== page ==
John Smallwood: Eagles need to take advantage of Giant opportunity to improve

Running back Brandon Jacobs reacts after Giants defeated Dallas last weekend.
Running back Brandon Jacobs reacts after Giants defeated Dallas last weekend.
Posted: November 06, 2008

THE PHILLIES had reached a crossroads in their season.

They had lost three out of four games early in September, and were 3 1/2 games behind the New York Mets in the National League East and four games behind the Milwaukee Brewers in the NL wild-card race.

A four-game homestand against the Brewers likely would determine whether the rest of the season was meaningful.

The Phillies made a stand. They swept the Brewers, finished the regular season 13-3 and carried that momentum all the way to a World Series championship.

The Eagles face a similar situation Sunday night when they host the NFC East-leading New York Giants.

With half a season left to play, it's hard to say the Eagles' situation is as desperate as the Phillies' was, but this still is an opportunity for the Birds to make a statement about what they want the rest of the year to be.

"We are playing a very good team," Eagles running back Brian Westbrook said. "They are at the top of the division, and we're playing the team that is the world champ, so it's a big opportunity for us to go out there.

"It's almost a statement game, where we can go out there and prove some things to ourselves and other people - that we are a team to be reckoned with."

I'm not big on the term "statement game," but I am big on taking advantage of opportunities when they are presented.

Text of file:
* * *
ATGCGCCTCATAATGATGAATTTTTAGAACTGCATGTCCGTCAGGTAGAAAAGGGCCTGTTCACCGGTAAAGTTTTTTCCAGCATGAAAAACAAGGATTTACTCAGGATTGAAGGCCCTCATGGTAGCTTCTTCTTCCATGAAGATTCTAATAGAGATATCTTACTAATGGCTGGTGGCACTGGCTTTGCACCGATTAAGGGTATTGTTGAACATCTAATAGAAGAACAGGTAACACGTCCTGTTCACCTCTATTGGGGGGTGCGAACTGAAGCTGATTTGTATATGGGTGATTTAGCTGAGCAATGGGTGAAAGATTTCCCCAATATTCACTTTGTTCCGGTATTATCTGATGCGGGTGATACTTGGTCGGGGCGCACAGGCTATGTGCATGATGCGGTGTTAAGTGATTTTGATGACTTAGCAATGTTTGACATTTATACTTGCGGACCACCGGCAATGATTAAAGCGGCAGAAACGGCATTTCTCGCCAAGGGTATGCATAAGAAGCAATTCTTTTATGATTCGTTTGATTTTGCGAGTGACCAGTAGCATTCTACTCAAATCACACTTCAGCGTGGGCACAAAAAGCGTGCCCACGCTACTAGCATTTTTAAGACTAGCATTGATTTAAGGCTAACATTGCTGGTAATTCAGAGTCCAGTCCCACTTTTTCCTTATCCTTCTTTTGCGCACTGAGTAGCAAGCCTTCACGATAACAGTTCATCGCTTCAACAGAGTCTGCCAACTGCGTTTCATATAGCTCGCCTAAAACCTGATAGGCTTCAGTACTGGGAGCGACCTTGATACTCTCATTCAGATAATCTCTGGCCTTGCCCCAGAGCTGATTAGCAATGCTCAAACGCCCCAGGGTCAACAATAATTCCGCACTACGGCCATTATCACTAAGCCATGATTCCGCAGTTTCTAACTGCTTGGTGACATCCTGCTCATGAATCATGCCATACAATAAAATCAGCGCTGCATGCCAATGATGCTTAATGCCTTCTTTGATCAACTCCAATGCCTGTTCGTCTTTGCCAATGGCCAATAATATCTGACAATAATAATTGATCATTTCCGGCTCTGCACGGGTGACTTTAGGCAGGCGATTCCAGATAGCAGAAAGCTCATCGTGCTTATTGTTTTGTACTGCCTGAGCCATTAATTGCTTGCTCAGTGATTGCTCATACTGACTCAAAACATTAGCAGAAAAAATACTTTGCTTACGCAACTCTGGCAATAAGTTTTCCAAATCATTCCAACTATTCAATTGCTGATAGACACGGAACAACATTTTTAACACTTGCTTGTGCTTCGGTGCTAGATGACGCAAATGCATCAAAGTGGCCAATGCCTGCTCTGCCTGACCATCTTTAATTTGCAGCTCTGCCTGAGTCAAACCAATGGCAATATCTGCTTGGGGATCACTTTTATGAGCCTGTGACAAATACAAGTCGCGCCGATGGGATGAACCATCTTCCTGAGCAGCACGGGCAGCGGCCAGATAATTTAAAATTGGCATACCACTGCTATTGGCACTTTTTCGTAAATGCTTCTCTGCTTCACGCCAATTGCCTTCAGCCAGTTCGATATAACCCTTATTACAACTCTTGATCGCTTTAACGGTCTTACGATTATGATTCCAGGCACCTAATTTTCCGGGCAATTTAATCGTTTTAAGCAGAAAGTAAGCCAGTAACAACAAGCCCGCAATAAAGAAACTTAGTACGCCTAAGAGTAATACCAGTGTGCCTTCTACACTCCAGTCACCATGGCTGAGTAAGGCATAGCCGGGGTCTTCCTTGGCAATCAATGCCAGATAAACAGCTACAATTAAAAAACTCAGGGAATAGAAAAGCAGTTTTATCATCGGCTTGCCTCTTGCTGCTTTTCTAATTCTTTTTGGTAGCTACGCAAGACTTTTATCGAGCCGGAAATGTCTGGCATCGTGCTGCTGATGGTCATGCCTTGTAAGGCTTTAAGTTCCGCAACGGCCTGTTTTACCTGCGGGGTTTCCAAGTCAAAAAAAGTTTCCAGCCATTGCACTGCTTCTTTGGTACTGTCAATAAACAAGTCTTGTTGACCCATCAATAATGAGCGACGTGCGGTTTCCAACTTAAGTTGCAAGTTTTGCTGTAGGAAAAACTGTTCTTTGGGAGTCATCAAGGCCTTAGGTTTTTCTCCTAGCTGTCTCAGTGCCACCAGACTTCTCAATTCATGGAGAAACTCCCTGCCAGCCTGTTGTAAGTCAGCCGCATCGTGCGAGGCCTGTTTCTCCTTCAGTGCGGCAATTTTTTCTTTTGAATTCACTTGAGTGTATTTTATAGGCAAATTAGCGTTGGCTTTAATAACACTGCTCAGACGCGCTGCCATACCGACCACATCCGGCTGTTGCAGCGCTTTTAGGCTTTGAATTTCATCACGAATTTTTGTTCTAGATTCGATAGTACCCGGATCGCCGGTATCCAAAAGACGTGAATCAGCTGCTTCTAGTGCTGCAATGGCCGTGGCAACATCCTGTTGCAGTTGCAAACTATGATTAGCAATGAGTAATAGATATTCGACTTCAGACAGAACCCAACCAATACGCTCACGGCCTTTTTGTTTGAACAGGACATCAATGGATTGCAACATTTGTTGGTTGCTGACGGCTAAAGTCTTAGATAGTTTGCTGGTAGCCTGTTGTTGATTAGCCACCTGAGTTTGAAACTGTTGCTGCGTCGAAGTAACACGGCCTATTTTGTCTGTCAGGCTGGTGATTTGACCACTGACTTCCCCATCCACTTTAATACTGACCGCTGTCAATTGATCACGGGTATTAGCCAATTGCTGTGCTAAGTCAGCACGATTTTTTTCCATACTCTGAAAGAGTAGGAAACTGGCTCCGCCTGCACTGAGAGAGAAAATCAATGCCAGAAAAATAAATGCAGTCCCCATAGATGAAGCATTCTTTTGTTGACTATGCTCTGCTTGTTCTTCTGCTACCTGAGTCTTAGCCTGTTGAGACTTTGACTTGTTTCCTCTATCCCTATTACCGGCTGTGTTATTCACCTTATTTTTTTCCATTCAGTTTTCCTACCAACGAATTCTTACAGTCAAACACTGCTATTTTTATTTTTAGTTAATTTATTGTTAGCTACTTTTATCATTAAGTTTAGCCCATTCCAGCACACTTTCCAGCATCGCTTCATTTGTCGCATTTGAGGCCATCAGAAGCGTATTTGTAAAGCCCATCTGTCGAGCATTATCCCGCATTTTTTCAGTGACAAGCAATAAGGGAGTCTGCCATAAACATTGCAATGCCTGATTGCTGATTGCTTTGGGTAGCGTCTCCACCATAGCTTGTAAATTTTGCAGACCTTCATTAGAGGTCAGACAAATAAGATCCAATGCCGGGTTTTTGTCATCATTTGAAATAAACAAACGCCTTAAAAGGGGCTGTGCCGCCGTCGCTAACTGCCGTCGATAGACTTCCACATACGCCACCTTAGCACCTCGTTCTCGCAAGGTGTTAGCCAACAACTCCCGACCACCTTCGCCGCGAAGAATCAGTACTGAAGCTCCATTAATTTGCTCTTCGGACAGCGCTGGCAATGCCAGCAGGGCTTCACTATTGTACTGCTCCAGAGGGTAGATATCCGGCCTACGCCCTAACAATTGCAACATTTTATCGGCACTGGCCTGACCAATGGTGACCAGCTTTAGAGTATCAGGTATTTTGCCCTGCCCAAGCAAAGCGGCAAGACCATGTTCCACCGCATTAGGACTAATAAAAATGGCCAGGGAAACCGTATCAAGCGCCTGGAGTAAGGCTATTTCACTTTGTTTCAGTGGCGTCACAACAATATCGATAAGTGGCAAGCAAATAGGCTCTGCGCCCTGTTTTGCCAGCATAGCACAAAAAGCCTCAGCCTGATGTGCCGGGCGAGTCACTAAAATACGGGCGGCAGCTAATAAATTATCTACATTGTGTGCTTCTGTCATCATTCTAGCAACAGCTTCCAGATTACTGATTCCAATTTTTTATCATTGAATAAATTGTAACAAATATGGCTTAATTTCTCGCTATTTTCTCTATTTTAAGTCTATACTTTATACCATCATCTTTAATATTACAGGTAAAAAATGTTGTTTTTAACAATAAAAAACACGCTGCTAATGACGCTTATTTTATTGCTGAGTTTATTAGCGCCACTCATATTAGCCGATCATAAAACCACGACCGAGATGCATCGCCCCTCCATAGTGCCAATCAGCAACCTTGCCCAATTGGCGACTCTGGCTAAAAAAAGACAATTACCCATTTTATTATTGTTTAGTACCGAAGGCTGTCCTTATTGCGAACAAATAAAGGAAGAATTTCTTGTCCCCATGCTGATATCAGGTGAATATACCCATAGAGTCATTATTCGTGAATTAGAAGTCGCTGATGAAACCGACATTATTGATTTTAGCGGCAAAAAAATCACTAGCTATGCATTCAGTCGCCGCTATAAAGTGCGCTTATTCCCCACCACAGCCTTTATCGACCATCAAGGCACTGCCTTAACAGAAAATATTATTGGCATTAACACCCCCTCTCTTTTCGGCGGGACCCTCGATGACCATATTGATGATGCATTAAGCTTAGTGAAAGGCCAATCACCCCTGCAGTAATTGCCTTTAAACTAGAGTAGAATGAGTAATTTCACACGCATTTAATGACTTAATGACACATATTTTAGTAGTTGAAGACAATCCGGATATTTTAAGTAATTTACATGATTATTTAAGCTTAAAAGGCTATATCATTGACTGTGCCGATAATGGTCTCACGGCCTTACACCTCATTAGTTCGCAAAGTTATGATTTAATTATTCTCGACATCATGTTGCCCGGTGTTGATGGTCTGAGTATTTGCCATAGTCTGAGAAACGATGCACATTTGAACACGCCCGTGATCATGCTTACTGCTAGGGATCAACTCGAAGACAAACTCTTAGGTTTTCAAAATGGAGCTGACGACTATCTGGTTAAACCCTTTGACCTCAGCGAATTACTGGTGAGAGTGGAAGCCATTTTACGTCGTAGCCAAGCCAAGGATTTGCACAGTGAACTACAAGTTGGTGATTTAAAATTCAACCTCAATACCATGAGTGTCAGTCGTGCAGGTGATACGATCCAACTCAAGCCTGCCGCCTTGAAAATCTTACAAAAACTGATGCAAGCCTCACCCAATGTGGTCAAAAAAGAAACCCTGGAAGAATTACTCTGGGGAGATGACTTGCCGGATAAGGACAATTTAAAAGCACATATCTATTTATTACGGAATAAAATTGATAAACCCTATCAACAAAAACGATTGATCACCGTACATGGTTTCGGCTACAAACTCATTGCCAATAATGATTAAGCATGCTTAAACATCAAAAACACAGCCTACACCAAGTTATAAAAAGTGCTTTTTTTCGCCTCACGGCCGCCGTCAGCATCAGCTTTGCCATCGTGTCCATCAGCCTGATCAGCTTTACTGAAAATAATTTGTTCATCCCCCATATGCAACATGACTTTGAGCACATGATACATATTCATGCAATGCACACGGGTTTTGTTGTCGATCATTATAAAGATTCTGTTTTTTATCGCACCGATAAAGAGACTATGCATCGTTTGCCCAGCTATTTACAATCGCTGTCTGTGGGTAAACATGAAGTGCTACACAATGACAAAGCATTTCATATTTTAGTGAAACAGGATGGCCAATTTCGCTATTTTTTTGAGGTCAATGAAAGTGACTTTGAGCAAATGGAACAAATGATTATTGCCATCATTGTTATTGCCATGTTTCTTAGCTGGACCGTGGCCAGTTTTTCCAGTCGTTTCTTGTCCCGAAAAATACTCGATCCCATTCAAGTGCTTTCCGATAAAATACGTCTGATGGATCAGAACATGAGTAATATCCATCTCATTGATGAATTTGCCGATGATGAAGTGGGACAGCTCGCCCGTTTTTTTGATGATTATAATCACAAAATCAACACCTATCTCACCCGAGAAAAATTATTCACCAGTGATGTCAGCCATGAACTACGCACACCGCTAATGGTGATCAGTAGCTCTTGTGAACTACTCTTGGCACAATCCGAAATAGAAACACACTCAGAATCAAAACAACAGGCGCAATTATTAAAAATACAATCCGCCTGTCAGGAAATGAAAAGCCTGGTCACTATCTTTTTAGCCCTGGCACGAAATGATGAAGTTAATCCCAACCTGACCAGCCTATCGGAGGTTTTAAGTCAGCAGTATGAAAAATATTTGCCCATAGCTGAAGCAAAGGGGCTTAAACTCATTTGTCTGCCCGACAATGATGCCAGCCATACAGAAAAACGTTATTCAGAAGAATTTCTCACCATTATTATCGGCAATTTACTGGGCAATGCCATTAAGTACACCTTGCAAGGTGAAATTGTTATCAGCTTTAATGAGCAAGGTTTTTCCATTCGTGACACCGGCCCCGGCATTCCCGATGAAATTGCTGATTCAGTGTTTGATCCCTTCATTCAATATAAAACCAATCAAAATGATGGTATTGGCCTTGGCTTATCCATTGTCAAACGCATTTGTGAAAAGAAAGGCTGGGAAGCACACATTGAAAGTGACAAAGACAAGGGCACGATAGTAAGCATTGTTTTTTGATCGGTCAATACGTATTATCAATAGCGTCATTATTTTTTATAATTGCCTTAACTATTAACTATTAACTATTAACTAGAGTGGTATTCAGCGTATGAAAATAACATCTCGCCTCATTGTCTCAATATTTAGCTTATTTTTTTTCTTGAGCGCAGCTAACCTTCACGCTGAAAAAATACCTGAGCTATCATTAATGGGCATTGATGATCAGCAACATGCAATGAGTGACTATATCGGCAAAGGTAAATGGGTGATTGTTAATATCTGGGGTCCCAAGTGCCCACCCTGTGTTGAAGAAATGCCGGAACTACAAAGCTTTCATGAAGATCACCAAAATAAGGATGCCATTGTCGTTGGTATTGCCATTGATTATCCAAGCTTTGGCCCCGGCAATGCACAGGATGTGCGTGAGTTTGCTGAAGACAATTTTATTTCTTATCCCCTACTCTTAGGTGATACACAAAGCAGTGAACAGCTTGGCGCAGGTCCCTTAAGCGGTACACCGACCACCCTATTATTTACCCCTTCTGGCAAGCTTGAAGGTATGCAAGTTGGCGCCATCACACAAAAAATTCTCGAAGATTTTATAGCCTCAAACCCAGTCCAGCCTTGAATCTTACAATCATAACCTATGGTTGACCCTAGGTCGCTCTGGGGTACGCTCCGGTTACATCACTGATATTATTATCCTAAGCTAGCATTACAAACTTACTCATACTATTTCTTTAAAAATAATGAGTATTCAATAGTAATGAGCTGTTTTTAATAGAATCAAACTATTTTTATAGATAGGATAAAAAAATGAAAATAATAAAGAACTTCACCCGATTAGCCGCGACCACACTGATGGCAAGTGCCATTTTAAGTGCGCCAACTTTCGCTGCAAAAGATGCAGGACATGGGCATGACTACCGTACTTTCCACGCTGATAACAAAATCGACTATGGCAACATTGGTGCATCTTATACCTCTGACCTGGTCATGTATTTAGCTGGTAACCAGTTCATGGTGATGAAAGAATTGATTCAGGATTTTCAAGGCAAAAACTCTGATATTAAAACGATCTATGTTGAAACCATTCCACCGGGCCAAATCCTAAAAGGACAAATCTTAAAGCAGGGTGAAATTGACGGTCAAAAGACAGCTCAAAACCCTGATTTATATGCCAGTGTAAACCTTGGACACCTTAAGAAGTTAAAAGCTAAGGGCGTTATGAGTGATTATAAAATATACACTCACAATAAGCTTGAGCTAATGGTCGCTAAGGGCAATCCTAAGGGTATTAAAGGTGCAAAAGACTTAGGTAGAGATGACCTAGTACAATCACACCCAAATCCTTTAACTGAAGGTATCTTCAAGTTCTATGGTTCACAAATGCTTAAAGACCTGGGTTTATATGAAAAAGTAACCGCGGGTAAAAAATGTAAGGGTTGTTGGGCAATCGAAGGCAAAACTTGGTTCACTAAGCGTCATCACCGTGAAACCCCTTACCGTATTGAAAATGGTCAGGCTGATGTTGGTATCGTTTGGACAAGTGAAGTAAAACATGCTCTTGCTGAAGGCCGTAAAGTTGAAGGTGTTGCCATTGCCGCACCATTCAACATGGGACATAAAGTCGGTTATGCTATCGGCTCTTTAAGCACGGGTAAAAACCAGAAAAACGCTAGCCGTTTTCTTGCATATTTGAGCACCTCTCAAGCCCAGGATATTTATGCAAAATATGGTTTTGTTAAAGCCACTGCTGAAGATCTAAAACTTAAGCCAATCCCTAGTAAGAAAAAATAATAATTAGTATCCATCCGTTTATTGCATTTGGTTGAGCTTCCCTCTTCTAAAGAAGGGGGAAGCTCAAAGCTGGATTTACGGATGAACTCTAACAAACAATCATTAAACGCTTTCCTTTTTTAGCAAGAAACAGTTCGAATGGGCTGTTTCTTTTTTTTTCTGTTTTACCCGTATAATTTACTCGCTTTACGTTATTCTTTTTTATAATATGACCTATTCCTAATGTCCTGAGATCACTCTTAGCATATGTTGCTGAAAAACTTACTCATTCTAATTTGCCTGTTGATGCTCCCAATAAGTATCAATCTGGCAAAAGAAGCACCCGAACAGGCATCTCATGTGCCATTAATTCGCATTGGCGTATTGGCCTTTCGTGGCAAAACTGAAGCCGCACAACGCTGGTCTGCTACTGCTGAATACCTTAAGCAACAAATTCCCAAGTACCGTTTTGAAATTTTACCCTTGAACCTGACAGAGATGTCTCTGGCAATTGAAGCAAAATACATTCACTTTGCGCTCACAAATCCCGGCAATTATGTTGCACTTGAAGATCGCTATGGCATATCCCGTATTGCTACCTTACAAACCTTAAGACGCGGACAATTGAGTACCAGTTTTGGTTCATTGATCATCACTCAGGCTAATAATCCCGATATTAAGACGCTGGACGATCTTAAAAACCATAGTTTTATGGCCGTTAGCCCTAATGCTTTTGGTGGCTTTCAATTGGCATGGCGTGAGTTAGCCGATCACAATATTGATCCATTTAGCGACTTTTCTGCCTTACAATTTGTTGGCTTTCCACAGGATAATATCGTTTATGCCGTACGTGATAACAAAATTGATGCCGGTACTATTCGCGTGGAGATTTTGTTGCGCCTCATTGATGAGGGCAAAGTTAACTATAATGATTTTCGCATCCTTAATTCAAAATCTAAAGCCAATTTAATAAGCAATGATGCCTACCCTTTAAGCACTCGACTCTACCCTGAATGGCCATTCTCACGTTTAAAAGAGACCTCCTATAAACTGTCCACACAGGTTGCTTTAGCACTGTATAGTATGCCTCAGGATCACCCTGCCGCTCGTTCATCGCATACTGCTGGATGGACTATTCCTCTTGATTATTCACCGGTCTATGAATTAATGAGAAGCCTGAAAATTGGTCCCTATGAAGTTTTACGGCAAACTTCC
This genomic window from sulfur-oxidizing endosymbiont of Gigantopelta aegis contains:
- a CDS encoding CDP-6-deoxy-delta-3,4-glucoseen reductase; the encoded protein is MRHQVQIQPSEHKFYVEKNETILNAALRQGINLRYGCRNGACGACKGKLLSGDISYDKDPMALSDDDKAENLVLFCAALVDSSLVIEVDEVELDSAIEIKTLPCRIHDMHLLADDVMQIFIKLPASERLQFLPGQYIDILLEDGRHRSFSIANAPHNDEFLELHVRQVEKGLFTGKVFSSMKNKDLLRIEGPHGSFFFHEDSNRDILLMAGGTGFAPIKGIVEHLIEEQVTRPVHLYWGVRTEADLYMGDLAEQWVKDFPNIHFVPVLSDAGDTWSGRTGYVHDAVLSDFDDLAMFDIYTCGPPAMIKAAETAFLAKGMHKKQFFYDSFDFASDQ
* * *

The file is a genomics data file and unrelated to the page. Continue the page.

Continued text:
And there is no question that the game against the Giants presents a huge opportunity for the Eagles.

If the Birds (5-3) beat New York (7-1), they will be right back in the hunt in the NFC East Division and the NFC playoff race.

If they lose, they won't be "stick-a-fork-in-them" done, but the path to the playoffs will become exceedingly more challenging.

As it stands right now, the Eagles are a woeful 0-2 in the division and an acceptable 4-3 in the conference.

A victory puts them within a game of the Giants and vaults them toward the top of the NFC standings.

A loss will do the opposite.

As a rule, coach Andy Reid tries not to emphasize one game as any more important than another, but even he realizes the perceived significance attached to this one.

"I can see that," Reid said when asked whether he understands why this is viewed as a statement game for the Eagles. "That's OK. We'll all be excited, but we have to take care of business.

"It's one of those situations where you would like to wake up and it's Sunday, but you have to go through the process. You guys can already get there in the paper, but we have to do it physically and mentally and make sure we are right by the time it comes to Sunday."

From 2001 through 2004, when they won four consecutive NFC East titles, the Eagles were a virtual lock in these season-defining types of games.

In 2001, they were 3-3 when they won in Arizona and turned that into an 8-2 finish. In 2002, an ugly 35-13 loss at Indianapolis had many wondering whether the Eagles (6-3) were a legitimate Super Bowl contender. A victory over Arizona started a six-game winning streak that carried them to a 12-4 record.

In 2003, the Eagles were 2-3, when Westbrook returned the punt for a touchdown against the Giants for the "Miracle in the Meadowlands, Part II." The Birds went on to win the game, and 10 of their final 11 games.

Even during the Super Bowl season of 2004, when the Eagles finished 13-3, there was a big win at Dallas after the Birds had been humiliated, 27-3, in Pittsburgh. A 49-21 thrashing of the Cowboys started a six-game winning streak, all against NFC opponents. The Birds likely might have have finished 15-1, but took it easy the last two games after securing homefield throughout the playoffs.

That hasn't been the case for the Birds recently. They've missed playoffs in two of the last three seasons largely because they have not been able to win "big" regular-season games. *

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